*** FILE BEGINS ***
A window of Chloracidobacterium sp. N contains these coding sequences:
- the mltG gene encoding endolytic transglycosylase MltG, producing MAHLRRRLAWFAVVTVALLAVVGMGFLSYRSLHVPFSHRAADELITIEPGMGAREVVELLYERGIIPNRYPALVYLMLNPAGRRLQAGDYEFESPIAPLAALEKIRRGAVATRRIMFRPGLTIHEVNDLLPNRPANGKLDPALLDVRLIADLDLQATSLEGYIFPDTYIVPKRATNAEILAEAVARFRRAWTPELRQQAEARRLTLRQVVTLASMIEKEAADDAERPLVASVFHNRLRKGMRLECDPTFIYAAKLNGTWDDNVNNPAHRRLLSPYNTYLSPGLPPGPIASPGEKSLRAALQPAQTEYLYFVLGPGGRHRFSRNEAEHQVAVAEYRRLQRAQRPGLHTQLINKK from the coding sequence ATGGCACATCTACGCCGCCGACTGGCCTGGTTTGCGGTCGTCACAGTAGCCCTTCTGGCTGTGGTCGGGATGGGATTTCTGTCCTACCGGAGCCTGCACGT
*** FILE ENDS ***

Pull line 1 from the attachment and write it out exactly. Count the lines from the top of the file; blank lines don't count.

A window of Chloracidobacterium sp. N contains these coding sequences: